From John Cochrane at The Grumpy Economist, The Buyback Fallacy:

Suppose company 1 gets a tax cut, doesn’t really know what to do with the money — on top of all the extra cash the company may already have — as it doesn’t have very good investment projects. It  sends the money to shareholders. Well, what do shareholders do with it? (Hint: track the money.) They most likely roll the money in to other investments. They find company 2 that does need the money for investment, and send it to that company. In the end, they only consume it if nobody has any good investment ideas.

If company 1 doesn’t have any good investment ideas, even after the tax cut, and company 2 does have some good investment ideas, made better after the tax cut, the economy needs to get money from company 1 to company 2. Company 1 could buy company 2; company 1 could invest in company 2 by buying its stock or buying its debt (all that “cash” you hear about); company 1 could return money to shareholders, and the shareholders could invest in company 2. They’re all the same, to economics. Of all the ways to do this, actually, the last might well be the most efficient. Shareholders might have better ideas about good investments than managers of a company that doesn’t have any good investment ideas.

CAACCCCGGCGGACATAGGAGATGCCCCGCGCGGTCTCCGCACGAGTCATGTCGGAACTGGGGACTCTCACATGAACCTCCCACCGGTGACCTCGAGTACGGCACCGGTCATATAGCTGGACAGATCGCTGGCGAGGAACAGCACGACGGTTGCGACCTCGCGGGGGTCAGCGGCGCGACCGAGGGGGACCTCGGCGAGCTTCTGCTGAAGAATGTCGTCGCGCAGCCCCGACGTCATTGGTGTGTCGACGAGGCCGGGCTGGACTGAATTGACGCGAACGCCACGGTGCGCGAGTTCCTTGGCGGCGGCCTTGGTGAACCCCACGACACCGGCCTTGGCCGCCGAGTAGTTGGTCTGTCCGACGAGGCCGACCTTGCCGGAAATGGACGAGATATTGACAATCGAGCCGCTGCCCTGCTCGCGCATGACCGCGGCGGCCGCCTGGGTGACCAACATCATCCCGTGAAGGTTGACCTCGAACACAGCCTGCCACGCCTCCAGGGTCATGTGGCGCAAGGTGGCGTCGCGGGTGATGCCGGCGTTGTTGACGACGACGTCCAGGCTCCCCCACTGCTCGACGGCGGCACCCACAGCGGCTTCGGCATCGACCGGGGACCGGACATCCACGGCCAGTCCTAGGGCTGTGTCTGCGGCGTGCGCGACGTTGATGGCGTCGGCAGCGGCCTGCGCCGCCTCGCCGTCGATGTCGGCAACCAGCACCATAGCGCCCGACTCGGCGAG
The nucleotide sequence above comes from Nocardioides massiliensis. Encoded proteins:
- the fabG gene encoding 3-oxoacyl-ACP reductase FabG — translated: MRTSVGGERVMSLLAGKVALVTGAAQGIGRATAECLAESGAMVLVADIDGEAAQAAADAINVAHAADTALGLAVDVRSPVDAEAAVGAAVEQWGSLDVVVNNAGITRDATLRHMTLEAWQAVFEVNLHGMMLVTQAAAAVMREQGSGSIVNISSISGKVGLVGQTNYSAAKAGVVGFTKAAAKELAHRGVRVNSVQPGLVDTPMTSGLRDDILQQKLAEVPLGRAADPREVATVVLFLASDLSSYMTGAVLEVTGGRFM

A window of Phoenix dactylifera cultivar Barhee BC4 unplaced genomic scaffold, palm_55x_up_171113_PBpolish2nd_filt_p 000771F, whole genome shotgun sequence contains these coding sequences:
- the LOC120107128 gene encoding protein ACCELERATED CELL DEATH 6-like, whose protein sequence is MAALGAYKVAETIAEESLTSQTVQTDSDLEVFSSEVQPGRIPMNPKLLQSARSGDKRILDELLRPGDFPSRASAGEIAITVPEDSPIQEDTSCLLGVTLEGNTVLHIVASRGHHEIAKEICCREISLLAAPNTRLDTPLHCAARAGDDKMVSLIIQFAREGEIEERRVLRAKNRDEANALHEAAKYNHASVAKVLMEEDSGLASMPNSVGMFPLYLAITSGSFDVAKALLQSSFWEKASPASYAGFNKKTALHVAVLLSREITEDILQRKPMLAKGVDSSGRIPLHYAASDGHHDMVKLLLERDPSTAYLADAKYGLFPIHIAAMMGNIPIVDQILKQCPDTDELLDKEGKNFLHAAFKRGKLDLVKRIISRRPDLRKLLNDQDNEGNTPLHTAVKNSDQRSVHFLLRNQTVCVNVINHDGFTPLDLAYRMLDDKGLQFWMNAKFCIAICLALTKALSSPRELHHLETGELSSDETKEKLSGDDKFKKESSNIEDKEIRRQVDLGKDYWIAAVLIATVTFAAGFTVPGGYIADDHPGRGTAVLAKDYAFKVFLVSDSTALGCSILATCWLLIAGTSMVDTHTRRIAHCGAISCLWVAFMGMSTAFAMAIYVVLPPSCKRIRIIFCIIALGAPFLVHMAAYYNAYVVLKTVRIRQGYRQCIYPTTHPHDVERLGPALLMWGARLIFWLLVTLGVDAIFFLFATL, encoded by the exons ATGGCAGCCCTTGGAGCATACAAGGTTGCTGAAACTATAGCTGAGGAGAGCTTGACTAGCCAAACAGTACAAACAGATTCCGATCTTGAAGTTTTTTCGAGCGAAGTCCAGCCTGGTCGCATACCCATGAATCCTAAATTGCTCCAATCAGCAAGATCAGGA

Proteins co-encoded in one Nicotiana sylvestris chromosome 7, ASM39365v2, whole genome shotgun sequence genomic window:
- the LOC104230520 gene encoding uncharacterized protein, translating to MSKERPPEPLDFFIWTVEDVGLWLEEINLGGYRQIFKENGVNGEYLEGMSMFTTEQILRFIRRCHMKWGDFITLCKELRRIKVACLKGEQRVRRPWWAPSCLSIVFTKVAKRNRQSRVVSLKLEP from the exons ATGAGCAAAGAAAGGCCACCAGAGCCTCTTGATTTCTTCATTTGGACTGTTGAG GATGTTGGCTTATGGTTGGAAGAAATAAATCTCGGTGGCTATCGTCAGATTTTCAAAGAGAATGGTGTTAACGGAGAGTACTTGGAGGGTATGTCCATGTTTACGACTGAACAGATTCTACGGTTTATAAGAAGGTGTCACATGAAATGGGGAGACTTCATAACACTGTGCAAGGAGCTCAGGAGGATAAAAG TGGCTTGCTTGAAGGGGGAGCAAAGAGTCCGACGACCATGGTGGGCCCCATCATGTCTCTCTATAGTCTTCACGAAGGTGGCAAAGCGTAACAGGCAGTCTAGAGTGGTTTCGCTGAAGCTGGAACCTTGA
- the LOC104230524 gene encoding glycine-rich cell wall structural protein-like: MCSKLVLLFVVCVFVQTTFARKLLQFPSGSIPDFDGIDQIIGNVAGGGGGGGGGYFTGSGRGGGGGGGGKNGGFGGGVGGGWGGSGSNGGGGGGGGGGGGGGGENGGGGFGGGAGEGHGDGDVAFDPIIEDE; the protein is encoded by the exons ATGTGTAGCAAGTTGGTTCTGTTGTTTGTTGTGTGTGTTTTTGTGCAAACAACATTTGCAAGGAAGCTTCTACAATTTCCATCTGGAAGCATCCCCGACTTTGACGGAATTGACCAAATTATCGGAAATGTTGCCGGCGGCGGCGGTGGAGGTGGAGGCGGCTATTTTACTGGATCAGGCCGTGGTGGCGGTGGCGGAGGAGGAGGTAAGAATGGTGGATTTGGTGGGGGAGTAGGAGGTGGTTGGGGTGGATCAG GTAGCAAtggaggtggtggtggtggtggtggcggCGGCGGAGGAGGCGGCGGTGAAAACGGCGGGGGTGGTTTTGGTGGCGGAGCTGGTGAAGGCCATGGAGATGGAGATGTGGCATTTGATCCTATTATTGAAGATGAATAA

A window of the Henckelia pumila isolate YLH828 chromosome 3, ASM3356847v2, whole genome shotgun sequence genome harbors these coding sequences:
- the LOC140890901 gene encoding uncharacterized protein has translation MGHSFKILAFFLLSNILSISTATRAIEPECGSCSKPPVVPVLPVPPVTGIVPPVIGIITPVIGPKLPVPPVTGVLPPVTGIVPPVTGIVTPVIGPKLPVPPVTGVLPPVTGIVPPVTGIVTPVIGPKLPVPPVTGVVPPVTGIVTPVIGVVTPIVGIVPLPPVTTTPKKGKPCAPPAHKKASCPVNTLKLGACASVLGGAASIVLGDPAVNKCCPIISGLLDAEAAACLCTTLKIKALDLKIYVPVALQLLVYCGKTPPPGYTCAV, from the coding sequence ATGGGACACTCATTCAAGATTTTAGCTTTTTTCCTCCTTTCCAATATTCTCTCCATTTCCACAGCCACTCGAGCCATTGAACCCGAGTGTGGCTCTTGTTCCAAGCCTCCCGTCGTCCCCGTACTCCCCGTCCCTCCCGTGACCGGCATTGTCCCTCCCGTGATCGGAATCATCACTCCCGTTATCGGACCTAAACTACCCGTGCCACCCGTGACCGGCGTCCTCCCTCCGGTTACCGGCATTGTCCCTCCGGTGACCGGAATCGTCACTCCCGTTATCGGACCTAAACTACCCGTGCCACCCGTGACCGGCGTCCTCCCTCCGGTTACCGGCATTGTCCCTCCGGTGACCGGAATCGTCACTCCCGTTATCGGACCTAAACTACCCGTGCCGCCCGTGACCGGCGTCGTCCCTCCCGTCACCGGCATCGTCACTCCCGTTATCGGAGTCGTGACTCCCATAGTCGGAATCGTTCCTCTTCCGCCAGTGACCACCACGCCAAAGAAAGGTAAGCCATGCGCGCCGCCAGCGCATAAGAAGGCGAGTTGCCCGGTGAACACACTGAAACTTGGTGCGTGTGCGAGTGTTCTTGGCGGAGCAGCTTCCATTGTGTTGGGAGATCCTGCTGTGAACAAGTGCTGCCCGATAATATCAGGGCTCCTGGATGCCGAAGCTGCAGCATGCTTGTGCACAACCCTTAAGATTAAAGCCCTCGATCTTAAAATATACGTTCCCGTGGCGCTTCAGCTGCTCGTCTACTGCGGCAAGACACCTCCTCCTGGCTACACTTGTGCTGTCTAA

The larger economic point: In the end, investment in the whole economy has nothing to do with the financial decisions of individual companies. Investment will increase if the marginal, after-tax, return to investment increases. Lowering the corporate tax rate operates on that marginal incentive to new investments. It does not operate by “giving companies cash” which they may use, individually, to buy new forklifts, or to send to investors. Thinking about the cash, and not the marginal incentive, is a central mistake. (It’s a mistake endemic to Keynesian economics, but the case here is supply-side, incentive oriented.)

The point is the same as one I made in an earlier post, not to expect “repatriation” of corporate profits to make much difference to investment. Apple Ireland could already put money in a bank that lends to a US bank that lends to Apple US, if that money’s best use was in the US. The marginal profitability of investment is all that matters.